In the case of Naisbett v Npower Limited an Employment Tribunal considered whether a mother’s seven days’ absence over 12 months was a reasonable amount of dependants’ leave in order to care for her child.
Employees are entitled to unpaid time off work to deal with particular situations affecting their dependants. This might include picking up a child who falls ill at school; making funeral arrangements on the death of a dependant; or taking a spouse to hospital following an accident.
Employees are entitled to a ‘reasonable’ amount of time off to take action which is ‘necessary’ in the particular circumstances: what this means will vary from case to case and is likely to depend on, for example, the nature of the incident and whether anyone else is available to help.
If you unreasonably refuse time off when an employee is entitled to it, or subject them to a detriment (such as disciplinary action) or dismiss them for taking or seeking to take time off for dependants, they may be able to bring an employment tribunal claim, and could be awarded compensation if their claim is successful.
Naisbett v. Npower Limited,
Ms Naisbett worked for Npower, four days a week on a full-time basis. While at work, her three year old son attended nursery.
Between March 2011 and February 2012, Ms Naisbett had a total of seven days’ absence (five one-day absences and one two-day absence) to look after her child when he was too ill to attend nursery. On each occasion, she invoked the employer’s policy on time off for dependants and was granted the emergency absence.
In February 2012, without any prior warning, Npower invited Ms Naisbett to a formal capability meeting due to her levels of non-medical absence. Following the meeting, she was given a “first written notification of concern” and threatened with dismissal if she had “further unsatisfactory attendance due to time off for dependants”.
Ms Naisbett brought a tribunal claim alleging that she had been subjected to a detriment in relation to time off for dependants.
The employment tribunal held that the first written notification constituted a detriment because it threatened Ms Naisbett with further disciplinary action if she took more time off to care for dependants.
The employment tribunal did acknowledge, however, that employees are not entitled to unlimited time off – the right is to deal with one-off, unforeseen emergencies such as the short-term illness of a relative.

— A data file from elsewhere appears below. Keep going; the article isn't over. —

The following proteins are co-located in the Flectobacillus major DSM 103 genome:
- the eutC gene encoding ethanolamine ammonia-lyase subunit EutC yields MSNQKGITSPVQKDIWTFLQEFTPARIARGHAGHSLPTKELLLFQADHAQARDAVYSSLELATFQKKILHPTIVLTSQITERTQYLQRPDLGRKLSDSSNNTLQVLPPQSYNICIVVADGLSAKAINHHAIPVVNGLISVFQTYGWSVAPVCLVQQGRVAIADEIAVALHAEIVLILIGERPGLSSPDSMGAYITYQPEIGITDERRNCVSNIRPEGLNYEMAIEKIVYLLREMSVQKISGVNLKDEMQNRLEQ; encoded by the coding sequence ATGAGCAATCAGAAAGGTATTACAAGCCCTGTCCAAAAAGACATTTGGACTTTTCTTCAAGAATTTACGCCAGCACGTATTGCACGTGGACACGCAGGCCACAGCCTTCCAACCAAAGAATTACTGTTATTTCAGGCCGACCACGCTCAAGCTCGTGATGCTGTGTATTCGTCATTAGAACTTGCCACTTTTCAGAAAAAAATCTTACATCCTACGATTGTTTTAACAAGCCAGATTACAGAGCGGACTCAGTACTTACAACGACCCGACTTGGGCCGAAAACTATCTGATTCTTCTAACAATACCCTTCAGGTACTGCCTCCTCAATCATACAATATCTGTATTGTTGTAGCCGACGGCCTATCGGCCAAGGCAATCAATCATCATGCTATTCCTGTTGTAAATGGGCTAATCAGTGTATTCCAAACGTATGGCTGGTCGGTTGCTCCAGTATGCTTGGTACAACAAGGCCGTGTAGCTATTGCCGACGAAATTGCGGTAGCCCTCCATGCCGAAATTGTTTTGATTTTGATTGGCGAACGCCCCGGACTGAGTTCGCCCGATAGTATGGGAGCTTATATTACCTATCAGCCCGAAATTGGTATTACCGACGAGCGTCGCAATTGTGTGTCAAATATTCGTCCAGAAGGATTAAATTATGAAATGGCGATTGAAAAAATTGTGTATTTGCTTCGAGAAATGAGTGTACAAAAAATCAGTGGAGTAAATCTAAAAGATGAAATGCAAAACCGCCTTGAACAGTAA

If a dependant suffers from an underlying medical condition which is likely to cause regular relapses it will depend on the circumstances whether your employee is entitled to time off for dependants when a particular relapse occurs, or whether they ought to have put in place longer-term care arrangements to deal with such relapses.
Where the line should be drawn as to what is a reasonable amount of time is a matter to be decided on the facts of each case, with the foreseeability of the absence being key.
In finding that Ms Naisbett had taken a reasonable amount of dependants’ leave in this case, the tribunal took into account that:
- She had followed the employer’s procedure on each occasion (telephoning on the morning of each day’s absence);
- The reason for her absence was due entirely to her son being ill; and
- There was no other parent or relative nearby to look after the child.
Crucially, the tribunal emphasised that disruption or inconvenience caused to a business by an employee’s absence for dependants’ leave are irrelevant factors which should not be taken into account.
While Ms Naisbett had not suffered any financial loss, the written warning was a detriment and the tribunal felt that it may affect her adversely in the future, for example if she applied for promotion. Accordingly, the tribunal awarded compensation of £1,000.
The tribunal noted in this case that there is a significant lack of case law on what is a reasonable amount of dependants’ leave. From the tribunal’s reasoning it is clear, however, that greater emphasis is placed on the circumstances of the employee, rather than the impact on the employer’s business.
More information on dependant’s leave
- Who counts as a dependant?
- The circumstances in which time off is permitted
- Does the right cover planned medical appointments?
- What if a dependant suffers regular relapses?
- What if an employee knows of disrupted care arrangements in advance?
- How much notice does an employee need to give?
- Can we ask for evidence regarding time off for dependants?
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On February 11, 2013